Soil gas

From Wikipedia, the free encyclopedia

Soil gases (soil atmosphere[1]) are the gases found in the air space between soil components. The spaces between the solid soil particles, if they do not contain water, are filled with air. The primary soil gases are nitrogen, carbon dioxide and oxygen.[2] Oxygen is critical because it allows for respiration of both plant roots and soil organisms. Other natural soil gases include nitric oxide, nitrous oxide, methane, and ammonia.[3] Some environmental contaminants below ground produce gas which diffuses through the soil such as from landfill wastes, mining activities, and contamination by petroleum hydrocarbons which produce volatile organic compounds.[4]

Gases fill soil pores in the soil structure as water drains or is removed from a soil pore by evaporation or root absorption. The network of pores within the soil aerates, or ventilates, the soil. This aeration network becomes blocked when water enters soil pores. Not only are both soil air and soil water very dynamic parts of soil, but both are often inversely related.


Composition of Air in Soil and Atmosphere[5]
Gas Soil Atmosphere
Nitrogen 79.2% 78.0%
Oxygen 20.6% 20.9%
Carbon Dioxide 0.25% 0.04%

The composition of gases present in the soil's pores, referred to commonly as the soil atmosphere or atmosphere of the soil, is similar to that of the Earth's atmosphere.[5] Unlike the atmosphere, moreover, soil gas composition is less stagnant due to the various chemical and biological processes taking place in the soil.[5] The resulting changes in composition from these processes can be defined by their variation time (i.e. daily vs. seasonal). Despite this spatial- and temporal-dependent fluctuation, soil gases typically boast greater concentrations of carbon dioxide and water vapor in comparison to the atmosphere.[5] Furthermore, concentration of other gases, such as methane and nitrous oxide, are relatively minor yet significant in determining greenhouse gas flux and anthropogenic impact on soils.[3]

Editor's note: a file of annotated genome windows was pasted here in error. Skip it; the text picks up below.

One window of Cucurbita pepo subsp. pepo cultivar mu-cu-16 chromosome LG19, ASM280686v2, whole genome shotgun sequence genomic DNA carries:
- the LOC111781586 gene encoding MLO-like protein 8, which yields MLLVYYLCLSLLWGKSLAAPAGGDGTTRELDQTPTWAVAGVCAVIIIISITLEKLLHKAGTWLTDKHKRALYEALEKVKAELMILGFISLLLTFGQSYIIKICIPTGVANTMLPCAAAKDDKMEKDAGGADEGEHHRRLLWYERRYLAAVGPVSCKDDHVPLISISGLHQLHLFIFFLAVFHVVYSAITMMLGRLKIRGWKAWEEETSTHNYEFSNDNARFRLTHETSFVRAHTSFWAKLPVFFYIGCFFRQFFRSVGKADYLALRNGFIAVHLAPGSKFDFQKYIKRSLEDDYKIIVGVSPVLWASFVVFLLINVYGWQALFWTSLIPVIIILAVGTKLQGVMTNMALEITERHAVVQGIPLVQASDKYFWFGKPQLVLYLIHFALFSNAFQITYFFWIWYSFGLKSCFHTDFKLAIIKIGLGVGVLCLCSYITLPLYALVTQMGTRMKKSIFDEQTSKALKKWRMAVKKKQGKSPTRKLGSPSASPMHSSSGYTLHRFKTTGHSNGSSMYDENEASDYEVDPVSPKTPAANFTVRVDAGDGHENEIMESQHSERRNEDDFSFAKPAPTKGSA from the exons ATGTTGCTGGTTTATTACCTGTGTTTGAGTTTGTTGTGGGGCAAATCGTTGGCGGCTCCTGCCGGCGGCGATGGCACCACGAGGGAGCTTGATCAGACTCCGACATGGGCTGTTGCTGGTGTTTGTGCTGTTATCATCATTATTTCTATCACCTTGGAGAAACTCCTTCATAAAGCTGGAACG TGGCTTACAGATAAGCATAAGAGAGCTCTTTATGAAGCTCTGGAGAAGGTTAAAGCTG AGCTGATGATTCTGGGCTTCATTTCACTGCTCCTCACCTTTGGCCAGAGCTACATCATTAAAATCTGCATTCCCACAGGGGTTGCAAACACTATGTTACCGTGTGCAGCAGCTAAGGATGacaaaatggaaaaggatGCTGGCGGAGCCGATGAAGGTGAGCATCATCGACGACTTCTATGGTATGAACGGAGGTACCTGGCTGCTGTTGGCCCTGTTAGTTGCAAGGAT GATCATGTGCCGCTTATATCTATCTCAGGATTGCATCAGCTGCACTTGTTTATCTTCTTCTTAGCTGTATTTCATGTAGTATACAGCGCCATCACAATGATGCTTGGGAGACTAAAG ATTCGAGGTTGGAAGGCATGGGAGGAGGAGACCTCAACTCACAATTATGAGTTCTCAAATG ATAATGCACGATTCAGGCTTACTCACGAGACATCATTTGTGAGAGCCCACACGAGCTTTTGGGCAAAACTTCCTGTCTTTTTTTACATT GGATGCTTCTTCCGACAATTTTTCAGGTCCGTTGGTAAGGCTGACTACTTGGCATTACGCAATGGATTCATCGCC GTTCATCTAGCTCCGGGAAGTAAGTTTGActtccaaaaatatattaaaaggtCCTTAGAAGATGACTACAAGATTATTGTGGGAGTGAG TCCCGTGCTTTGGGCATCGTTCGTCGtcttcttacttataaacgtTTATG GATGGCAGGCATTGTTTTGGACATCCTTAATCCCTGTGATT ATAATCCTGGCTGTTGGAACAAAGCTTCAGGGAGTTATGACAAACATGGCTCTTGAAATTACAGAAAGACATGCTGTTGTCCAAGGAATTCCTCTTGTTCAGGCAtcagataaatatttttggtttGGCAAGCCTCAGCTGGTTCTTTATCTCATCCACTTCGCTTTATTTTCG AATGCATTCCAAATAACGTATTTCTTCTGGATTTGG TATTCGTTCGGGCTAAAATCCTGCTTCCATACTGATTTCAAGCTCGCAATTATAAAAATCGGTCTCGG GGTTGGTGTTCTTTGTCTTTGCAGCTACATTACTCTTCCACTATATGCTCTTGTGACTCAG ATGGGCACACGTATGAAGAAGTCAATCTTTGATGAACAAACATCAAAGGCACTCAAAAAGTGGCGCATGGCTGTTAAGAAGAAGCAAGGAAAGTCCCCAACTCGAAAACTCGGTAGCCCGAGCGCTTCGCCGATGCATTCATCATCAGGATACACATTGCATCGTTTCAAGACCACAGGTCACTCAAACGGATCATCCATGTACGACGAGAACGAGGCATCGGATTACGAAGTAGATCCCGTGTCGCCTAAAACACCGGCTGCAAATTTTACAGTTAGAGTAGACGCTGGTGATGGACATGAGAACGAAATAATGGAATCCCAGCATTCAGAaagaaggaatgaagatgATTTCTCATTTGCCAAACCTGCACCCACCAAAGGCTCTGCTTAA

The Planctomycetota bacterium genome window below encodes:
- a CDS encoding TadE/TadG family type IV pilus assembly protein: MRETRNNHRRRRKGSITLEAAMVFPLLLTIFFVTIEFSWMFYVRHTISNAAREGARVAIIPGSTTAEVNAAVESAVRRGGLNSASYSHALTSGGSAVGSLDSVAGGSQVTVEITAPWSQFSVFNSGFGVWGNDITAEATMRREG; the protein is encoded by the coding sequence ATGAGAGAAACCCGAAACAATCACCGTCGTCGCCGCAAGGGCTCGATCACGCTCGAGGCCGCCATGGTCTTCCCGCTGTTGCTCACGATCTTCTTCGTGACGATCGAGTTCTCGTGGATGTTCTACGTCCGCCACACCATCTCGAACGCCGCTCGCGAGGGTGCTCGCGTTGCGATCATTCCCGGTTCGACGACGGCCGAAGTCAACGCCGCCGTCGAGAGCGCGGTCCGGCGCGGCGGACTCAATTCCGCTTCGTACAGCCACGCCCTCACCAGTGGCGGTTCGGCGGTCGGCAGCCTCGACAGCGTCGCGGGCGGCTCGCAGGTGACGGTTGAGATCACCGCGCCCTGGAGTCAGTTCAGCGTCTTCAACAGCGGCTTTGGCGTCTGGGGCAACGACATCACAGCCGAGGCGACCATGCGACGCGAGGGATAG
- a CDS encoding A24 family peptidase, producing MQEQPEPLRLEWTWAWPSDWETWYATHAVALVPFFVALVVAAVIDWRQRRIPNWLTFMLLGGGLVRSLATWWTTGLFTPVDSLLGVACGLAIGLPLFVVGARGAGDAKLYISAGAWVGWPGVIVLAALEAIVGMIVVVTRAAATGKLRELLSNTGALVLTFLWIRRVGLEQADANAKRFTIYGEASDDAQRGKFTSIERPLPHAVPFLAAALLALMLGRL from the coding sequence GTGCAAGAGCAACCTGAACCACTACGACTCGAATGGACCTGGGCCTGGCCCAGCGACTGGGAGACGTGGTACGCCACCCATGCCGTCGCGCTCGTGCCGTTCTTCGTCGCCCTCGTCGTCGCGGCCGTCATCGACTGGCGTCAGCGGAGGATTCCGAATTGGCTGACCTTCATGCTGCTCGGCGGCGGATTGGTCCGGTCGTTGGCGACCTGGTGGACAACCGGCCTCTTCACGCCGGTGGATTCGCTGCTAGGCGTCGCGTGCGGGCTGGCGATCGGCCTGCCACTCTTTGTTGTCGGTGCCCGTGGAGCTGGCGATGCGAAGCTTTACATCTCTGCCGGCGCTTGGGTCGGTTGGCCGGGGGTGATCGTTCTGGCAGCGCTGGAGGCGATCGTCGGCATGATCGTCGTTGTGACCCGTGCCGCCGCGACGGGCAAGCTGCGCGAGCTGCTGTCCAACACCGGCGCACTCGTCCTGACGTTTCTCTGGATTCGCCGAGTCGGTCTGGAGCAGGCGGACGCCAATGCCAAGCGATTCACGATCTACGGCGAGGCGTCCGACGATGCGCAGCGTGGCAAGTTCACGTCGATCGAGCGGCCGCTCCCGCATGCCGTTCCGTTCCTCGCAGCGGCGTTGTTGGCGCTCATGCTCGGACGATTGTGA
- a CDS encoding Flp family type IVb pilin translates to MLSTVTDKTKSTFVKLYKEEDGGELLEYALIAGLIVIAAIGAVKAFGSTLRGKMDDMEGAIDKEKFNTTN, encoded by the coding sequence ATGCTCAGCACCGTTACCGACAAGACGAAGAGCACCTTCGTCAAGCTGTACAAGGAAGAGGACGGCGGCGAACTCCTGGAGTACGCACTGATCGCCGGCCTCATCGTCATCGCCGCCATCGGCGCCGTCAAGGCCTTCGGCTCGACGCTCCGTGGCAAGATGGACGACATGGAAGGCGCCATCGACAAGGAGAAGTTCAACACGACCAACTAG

Automated CO2 exchange system measuring soil respiration

Gas molecules in soil are in continuous thermal motion according to the kinetic theory of gases, and there is also collision between molecules – a random walk process. In soil, a concentration gradient causes net movement of molecules from high concentration to low concentration, which gives the movement of gas by diffusion. Numerically, it is explained by the Fick's law of diffusion. Soil gas migration, specifically that of hydrocarbon species with one to five carbons, can also be caused by microseepage.[6]

The soil atmosphere's variable composition and constant motion can be attributed to chemical processes such as diffusion, decomposition, and, in some regions of the world, thawing, among other processes. Diffusion of soil air with the atmosphere causes the preferential replacement of soil gases with atmospheric air.[5] More significantly, moreover, variation in soil gas composition due to seasonal, or even daily, temperature and/or moisture change can influence the rate of soil respiration.[7]

According to the USDA, soil respiration refers to the quantity of carbon dioxide released from soil. This excess carbon dioxide is created by the decomposition of organic material by microbial organisms, in the presence of oxygen.[7] Given the importance of both soil gases to soil life, significant fluctuation of carbon dioxide and oxygen can result in changes in rate of decay,[7] while changes in microbial abundance can inversely influence soil gas composition.